During my ongoing academic job search, I’m seeing that some universities require a job market paper as a part of application package. While I read a bit about the meaning of the term, I’m still somewhat confused about it and hope that more experienced people on this site will clarify that.
Question: What exactly is a job market paper. Is this term interpreted differently across disciplines and fields of study (and to what degree)? Is it closer to research statement or writing sample ?
Note: my main discipline is information systems (a multi-disciplinary field of study with a focus on management science and other social sciences; in addition, my own current focus is computational social science, complex socio-technical systems and data science) and I do have both research statement and writing sample (a slightly abridged review of literature from my dissertation).
asked Aug 2 ’15 at 1:13
I concur with Nate Eldrege. I think what they’;re asking for is a writing sample. I also concur that lit reviews make poor writing samples since: (1) they are boring, (2) they don’;t showcase your own original contribution to your field. Summarizing the state of the art can be a meaningful contribution, but it’;s just not the kind of thing that impresses search committees. shane Aug 2 ’15 at 15:54
I can elaborate on JMPs in econ/b-school hiring more if interested. Generally, a JMP is your best unpublished research paper to date. If you get a flyout you will probably be asked to present the paper. Seminar participants will expect that the paper is in the same condition as any other working paper. I would suggest that you scope out departments’; recent jr hires and try to see if they indicate somewhere what their JMPs were. webelo Aug 3 ’15 at 21:06
Elaboration on Above Comment
In economics and certain business school fields, a major part of junior academic hiring is the job market paper (JMP). The JMP is an original piece of research by the applicant that constitutes their best research to date. It is meant to serve as a signal of the candidate’s potential for becoming a good researcher .
Bob Hall makes a number of nice points here. which I will condense and expand upon. Answers to the two questions posed by @Aleksandr Blekh after my comment are in bold below.
It should highlight the original contributions of the research.
Write “for a wide audience of highly trained economists” (replace “economists” with the appropriate noun).
Don’t take this the wrong way, JMPs are a great place to showcase one’s technical skills.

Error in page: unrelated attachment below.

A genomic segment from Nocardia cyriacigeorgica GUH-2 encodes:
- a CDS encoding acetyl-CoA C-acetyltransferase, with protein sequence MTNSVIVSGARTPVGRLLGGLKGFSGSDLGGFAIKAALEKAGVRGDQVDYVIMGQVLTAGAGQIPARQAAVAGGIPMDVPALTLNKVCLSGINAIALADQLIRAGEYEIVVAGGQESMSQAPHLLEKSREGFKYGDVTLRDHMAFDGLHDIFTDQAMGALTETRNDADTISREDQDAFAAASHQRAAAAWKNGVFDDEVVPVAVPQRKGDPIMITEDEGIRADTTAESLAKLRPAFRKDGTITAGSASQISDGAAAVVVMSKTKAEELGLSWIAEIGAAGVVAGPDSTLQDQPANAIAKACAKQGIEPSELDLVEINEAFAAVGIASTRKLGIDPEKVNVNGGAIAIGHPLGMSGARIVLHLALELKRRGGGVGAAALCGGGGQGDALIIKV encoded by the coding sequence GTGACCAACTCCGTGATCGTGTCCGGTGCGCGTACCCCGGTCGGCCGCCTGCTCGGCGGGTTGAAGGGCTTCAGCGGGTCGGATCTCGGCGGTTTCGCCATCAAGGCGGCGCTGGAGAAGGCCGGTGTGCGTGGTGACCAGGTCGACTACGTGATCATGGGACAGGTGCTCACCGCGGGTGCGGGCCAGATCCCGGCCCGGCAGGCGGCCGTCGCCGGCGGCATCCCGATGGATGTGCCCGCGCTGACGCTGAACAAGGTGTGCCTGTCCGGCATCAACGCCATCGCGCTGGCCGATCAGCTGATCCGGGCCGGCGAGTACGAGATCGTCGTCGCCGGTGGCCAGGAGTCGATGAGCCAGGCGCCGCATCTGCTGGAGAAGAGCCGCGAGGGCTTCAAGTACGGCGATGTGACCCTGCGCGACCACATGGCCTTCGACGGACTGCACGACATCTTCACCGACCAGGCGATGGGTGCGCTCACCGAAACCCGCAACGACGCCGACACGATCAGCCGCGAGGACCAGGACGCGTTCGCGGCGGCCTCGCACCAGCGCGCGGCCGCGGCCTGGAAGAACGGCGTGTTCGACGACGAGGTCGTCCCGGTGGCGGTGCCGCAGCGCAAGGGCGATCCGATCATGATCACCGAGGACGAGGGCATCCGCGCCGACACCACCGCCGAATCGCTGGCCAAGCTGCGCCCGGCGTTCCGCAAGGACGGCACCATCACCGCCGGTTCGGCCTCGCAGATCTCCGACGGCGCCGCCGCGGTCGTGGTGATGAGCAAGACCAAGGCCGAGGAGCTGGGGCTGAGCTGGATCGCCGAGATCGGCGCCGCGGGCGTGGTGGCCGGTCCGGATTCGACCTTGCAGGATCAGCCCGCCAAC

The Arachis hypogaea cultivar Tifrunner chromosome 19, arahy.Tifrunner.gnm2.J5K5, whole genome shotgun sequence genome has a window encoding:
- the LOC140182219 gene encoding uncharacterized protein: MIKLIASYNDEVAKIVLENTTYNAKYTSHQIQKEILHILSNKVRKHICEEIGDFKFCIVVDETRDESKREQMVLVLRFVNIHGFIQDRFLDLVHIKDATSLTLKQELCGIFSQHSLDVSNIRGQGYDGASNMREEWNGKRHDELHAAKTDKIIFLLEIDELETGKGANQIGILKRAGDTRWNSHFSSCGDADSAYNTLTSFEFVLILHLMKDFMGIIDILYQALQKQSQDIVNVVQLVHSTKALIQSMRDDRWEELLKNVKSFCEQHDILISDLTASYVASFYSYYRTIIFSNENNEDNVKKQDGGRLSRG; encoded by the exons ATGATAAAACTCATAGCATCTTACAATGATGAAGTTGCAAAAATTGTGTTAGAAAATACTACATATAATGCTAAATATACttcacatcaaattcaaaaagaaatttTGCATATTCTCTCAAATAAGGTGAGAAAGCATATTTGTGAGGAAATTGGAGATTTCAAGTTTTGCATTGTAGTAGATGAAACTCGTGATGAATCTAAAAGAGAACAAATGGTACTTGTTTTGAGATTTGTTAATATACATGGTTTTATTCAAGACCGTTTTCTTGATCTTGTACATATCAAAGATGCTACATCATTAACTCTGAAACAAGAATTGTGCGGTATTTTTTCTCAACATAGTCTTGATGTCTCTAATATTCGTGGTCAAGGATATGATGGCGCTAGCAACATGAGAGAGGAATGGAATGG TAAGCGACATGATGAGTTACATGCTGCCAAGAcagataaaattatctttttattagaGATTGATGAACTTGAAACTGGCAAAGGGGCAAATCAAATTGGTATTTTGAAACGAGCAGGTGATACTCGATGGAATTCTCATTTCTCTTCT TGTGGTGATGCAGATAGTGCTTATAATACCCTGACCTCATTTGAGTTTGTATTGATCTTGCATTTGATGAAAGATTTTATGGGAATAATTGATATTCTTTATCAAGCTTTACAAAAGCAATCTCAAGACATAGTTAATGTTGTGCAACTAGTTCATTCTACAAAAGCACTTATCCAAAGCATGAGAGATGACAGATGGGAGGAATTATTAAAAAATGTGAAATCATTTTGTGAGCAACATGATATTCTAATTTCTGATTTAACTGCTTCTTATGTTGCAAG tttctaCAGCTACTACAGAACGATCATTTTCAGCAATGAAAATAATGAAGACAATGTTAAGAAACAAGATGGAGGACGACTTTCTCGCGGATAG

However, think very carefully about who might be on your committee.
Hall says to write for JPE or AER. More generally, think of the journal in your field that everybody at least skims through. Write as if you’re submitting to them.
The JMP need not be published. (See also discussion in penultimate paragraph below.)
If you get a flyout you will probably be asked to present the paper at what is essentially a working paper seminar. Participants will not expect that it is complete. You can always substitute out a work in progress but it is far better to have one close-to-publishable paper than one publication and a half-baked paper (this is when all of the faculty who aren’t on the committee will see you).
People are looking for good ideas. all of the finicky stuff that goes into a publication can be ironed out later (assuming your idea is sound!).
Hiring committees will probably only look at your JMP so that is what you should focus your efforts on.
Yes, do post your work to repositories where others in the profession will see it. This is probably a good way to gauge whether your paper is ready – are you willing to post it in a semi-official place like arXiv where you can’t just take it down and post it back up willy-nilly?
For most people the JMP is their first publication. So, yes, do expect to publish the JMP in a traditional journal .
Some concluding notes about why economists bother with this JMP business in the first place (and a method to gauge how much this applies to your situation). Very few economists are coming out of grad school with publications. Ergo, hiring committees can’t do the thing where they just scan down the list of previous publications and sum up the prestige (economists – of all people – would if they could). So instead candidates get one shot at wowing committees with their JMPs.
Therefore, if you can already signal to hiring committees that you’re awesome (or not) in some other way (i.e. past publications), then the JMP may be something of a formality. This also motivates another reason for not using published work as a JMP: If you already published something in a good journal, the committee can easily incorporate that information into their deliberations. Using another paper gives them a second piece of information to go off of. I would also speculate that using a prior publication might be a negative signal in the sense that it suggests that the candidate is a one-hit wonder (of which there are many).
Best of luck! Let me know if anything needs to be clarified or amended.
answered Aug 5 ’15 at 0:42